This summer I travelled to Stockholm alone for the first time. In my first year of university, I set myself a goal to visit one Scandinavian country before I graduated, but due to mental illness and a general lack of confidence, I never made it. I never even got so far as researching it – self-directed travel felt so insurmountable, and so unlike me. This year as I approach my 30th birthday, I decided to complete my original goal, as a gift to my past self, and as a celebration of how far I’ve come in the last 10 years. I had such little faith in myself back then that I never even considered that I could travel pretty much anywhere in Europe in a long weekend, and I could do it alone, if push came to shove. 20 year old me would be so fucking proud!

Day 1

After checking into the hostel and dropping off my bags, I took a tour of some of the city metro art (first pic is of the central metro station), explored the main area of Norrmalm, took a boat trip along the canal/getty, then visited the theme park Gröna Lund! Gröna Lund was surprisingly good – small but packed with lots of scary rides, definitely in my top 5 list of theme parks visited. Every night over the summer, they host open air concerts in the park; when I was there I saw @missliofficial so that was fun. Also the park was open until 11pm so I got to ride the coasters in the dark. It was a bit weird being in a theme park alone, but I settled into it and tried not to feel too self-conscious.

Day 2

AM: Abba Museum. This was fun but probably my least favourite activity of the visit (I expected it to be my favourite, and it’s not that I was disappointed, more that other things were surprisingly more fun!). It reminded me a lot of the London Design Museum in a way – very focused on design and aesthetic rather than albums and the stories behind the songs.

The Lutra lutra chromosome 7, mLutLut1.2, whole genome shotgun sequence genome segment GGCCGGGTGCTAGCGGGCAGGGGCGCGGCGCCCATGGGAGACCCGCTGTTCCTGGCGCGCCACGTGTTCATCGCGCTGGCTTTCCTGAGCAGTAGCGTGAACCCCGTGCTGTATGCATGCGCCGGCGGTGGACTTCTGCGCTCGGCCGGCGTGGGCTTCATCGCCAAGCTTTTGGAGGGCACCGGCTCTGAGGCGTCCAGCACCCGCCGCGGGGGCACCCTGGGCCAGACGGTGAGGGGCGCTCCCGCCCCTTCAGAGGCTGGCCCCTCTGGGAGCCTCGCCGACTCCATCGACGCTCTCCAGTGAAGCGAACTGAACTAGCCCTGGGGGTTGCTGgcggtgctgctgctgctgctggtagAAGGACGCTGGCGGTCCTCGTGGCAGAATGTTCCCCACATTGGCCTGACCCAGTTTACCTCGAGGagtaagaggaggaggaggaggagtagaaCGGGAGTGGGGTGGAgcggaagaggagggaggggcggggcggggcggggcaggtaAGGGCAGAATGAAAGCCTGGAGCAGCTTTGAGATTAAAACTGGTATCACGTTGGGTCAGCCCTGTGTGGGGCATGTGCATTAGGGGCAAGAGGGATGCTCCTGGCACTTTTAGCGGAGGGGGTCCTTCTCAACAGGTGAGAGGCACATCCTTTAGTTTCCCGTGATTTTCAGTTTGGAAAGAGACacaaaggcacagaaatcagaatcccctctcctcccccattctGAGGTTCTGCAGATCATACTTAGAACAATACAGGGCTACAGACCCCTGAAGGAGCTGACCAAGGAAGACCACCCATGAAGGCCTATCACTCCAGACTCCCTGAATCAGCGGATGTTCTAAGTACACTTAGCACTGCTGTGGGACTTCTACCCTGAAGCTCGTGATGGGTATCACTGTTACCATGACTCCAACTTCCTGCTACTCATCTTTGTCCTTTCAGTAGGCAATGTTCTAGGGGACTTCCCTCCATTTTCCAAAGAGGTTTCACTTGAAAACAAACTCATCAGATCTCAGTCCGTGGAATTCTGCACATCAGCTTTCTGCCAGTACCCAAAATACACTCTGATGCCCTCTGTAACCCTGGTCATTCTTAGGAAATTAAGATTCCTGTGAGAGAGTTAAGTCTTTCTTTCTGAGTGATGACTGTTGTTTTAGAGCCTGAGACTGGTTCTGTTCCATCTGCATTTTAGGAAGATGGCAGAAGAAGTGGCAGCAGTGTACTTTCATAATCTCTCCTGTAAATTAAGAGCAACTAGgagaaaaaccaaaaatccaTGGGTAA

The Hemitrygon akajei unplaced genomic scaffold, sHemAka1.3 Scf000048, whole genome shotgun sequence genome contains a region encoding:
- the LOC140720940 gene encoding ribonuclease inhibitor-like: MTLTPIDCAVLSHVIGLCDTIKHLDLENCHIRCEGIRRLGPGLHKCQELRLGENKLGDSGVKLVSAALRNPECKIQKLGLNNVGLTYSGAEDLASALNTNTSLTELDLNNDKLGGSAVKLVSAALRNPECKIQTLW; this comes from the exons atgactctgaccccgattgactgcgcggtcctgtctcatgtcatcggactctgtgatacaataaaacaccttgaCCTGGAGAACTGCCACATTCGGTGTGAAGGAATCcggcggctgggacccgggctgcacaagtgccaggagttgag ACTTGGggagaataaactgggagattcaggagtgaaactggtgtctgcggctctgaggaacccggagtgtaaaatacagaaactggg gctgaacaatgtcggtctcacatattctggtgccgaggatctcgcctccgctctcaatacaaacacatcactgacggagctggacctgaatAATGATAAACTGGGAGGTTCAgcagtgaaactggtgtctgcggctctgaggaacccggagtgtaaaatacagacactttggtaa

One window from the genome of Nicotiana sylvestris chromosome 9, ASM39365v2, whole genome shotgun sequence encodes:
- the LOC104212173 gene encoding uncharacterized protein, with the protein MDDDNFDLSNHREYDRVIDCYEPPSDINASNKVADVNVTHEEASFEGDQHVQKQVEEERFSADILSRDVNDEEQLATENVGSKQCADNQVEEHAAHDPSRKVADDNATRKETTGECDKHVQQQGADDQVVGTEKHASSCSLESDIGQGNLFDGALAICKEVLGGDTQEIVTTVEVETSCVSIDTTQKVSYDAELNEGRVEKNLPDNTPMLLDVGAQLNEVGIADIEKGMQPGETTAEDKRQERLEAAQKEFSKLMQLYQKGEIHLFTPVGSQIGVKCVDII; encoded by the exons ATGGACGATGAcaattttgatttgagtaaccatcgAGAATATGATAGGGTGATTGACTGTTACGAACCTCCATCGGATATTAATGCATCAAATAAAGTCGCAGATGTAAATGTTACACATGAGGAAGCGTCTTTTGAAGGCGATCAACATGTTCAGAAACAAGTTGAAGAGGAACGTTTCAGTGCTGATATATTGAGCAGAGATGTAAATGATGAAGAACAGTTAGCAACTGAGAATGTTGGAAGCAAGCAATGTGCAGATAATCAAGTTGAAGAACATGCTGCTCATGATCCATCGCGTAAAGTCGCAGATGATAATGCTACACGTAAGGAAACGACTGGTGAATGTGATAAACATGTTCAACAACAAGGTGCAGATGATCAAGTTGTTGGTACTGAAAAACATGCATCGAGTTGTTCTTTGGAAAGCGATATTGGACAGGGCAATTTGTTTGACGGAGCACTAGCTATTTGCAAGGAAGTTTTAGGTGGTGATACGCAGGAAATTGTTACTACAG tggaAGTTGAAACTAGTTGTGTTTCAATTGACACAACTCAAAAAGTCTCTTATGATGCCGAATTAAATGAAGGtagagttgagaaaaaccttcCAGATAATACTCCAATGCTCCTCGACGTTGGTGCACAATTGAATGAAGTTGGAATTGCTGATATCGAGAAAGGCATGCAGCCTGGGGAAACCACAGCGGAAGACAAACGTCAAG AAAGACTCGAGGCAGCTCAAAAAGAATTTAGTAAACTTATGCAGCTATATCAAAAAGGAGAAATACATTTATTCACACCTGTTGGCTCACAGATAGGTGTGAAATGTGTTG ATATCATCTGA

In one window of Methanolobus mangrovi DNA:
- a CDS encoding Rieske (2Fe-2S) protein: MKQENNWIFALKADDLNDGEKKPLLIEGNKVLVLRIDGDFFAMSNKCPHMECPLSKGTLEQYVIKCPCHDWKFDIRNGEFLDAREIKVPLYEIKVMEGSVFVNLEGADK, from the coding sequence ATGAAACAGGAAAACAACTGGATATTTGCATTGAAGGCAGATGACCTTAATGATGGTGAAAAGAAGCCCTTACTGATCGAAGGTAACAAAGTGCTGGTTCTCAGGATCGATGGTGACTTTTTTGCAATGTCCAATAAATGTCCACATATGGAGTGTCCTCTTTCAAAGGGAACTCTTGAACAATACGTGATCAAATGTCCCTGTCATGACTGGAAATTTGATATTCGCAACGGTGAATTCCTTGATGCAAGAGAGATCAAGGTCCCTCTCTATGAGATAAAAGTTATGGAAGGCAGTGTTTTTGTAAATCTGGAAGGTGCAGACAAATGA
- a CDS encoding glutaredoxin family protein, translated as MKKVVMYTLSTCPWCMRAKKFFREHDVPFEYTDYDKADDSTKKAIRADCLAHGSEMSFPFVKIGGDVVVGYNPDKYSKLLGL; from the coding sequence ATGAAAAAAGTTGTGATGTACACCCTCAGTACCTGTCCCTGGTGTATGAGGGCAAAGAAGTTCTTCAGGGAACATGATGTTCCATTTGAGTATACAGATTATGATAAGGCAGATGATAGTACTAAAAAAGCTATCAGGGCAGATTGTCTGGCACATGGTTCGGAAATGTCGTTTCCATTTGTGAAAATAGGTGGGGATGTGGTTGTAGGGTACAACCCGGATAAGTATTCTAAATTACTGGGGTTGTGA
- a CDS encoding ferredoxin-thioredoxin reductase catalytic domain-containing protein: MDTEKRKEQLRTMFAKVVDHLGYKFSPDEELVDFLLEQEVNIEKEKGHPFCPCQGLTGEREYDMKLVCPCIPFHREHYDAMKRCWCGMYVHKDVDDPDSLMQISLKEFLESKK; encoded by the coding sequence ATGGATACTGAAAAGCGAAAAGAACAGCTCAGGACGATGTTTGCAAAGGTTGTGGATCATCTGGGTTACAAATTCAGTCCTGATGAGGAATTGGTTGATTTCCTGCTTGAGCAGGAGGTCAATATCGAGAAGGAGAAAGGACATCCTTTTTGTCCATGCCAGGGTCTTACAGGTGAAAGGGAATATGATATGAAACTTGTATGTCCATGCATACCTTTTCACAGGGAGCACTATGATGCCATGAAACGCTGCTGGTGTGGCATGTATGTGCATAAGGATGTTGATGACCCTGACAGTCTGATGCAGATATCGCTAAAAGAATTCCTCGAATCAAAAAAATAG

PM: Vasa Museum and surrounding area. I had authentic Swedish meatballs for lunch (I wasn’t super fussed but I’m glad I tried them), then spent the afternoon at the impressive Vasa Museum, which showcases an intact shipwreck from the 17th century, and has displays and exhibitions on Nordic maritime history.

I spent the evening in the Gamla Stan (old town area), where I stumbled into the Swedish Cultural Festival, had some street food and wine, and spent some time in a feminist karaoke protest pop-up event! So cool.

Day 3

I spent the morning at the Skansen open air museum, which turned out to be an unexpected highlight of the trip. Most places online recommended Skansen as a must-see, so I decided to dedicate a few hours to it mainly for the cultural historical value of it, but honestly I wasn’t expecting much. As it turns out, it’s enormous, packed with historical displays, but also an aquarium, a sealife centre, a zoo (!), shops, cafes, parks, and views overlooking the city. The highlight for me was the zoo, where I saw bears, reindeer, bison, and lynx, among other things. It was brilliant – I highly recommend checking this out if you ever visit Stockholm.

PM: Cycling around the city centre, including visiting the site of Stockholm Syndrome. This was slightly scary because the city’s cycle paths are on the roads, and cyclists have to observe the rules of the road just as drivers do – this involved cycling alongside cars (always an “eek” moment for me), and on the other side of the road to what I’m used to, as well as trying to navigate without knowing where I was going. It was scary but I’m soooo glad I did it – I felt super proud of myself afterwards.

Things I missed this time round that I definitely want to visit next time:

  • The Devil’s Bible in the National Library of Sweden
  • Stockholm Public Library
  • City Hall and the surrounding city views
  • Spirits Museum

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